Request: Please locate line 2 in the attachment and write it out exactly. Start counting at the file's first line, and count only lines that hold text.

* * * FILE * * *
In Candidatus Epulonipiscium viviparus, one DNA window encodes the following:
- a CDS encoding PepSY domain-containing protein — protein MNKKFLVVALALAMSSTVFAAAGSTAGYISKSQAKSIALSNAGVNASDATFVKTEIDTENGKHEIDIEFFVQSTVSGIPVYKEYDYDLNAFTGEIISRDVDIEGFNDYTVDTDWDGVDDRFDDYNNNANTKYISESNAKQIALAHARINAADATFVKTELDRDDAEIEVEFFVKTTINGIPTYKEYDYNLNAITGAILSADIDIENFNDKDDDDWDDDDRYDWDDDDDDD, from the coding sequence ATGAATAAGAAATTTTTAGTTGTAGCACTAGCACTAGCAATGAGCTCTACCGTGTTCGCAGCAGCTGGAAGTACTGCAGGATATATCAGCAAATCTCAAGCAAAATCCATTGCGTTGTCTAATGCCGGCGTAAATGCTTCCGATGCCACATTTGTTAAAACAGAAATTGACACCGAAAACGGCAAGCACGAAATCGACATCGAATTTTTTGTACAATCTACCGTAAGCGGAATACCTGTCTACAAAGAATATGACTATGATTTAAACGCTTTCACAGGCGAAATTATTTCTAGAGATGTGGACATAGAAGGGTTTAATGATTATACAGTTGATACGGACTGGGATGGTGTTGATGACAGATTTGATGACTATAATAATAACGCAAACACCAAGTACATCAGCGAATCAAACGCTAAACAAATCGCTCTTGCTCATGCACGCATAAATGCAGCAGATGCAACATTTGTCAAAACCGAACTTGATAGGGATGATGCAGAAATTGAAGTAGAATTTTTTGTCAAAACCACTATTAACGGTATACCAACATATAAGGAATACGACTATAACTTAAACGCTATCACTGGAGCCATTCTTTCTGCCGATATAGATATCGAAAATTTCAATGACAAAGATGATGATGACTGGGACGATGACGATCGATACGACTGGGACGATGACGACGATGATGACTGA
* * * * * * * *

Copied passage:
- a CDS encoding PepSY domain-containing protein — protein MNKKFLVVALALAMSSTVFAAAGSTAGYISKSQAKSIALSNAGVNASDATFVKTEIDTENGKHEIDIEFFVQSTVSGIPVYKEYDYDLNAFTGEIISRDVDIEGFNDYTVDTDWDGVDDRFDDYNNNANTKYISESNAKQIALAHARINAADATFVKTELDRDDAEIEVEFFVKTTINGIPTYKEYDYNLNAITGAILSADIDIENFNDKDDDDWDDDDRYDWDDDDDDD, from the coding sequence ATGAATAAGAAATTTTTAGTTGTAGCACTAGCACTAGCAATGAGCTCTACCGTGTTCGCAGCAGCTGGAAGTACTGCAGGATATATCAGCAAATCTCAAGCAAAATCCATTGCGTTGTCTAATGCCGGCGTAAATGCTTCCGATGCCACATTTGTTAAAACAGAAATTGACACCGAAAACGGCAAGCACGAAATCGACATCGAATTTTTTGTACAATCTACCGTAAGCGGAATACCTGTCTACAAAGAATATGACTATGATTTAAACGCTTTCACAGGCGAAATTATTTCTAGAGATGTGGACATAGAAGGGTTTAATGATTATACAGTTGATACGGACTGGGATGGTGTTGATGACAGATTTGATGACTATAATAATAACGCAAACACCAAGTACATCAGCGAATCAAACGCTAAACAAATCGCTCTTGCTCATGCACGCATAAATGCAGCAGATGCAACATTTGTCAAAACCGAACTTGATAGGGATGATGCAGAAATTGAAGTAGAATTTTTTGTCAAAACCACTATTAACGGTATACCAACATATAAGGAATACGACTATAACTTAAACGCTATCACTGGAGCCATTCTTTCTGCCGATATAGATATCGAAAATTTCAATGACAAAGATGATGATGACTGGGACGATGACGATCGATACGACTGGGACGATGACGACGATGATGACTGA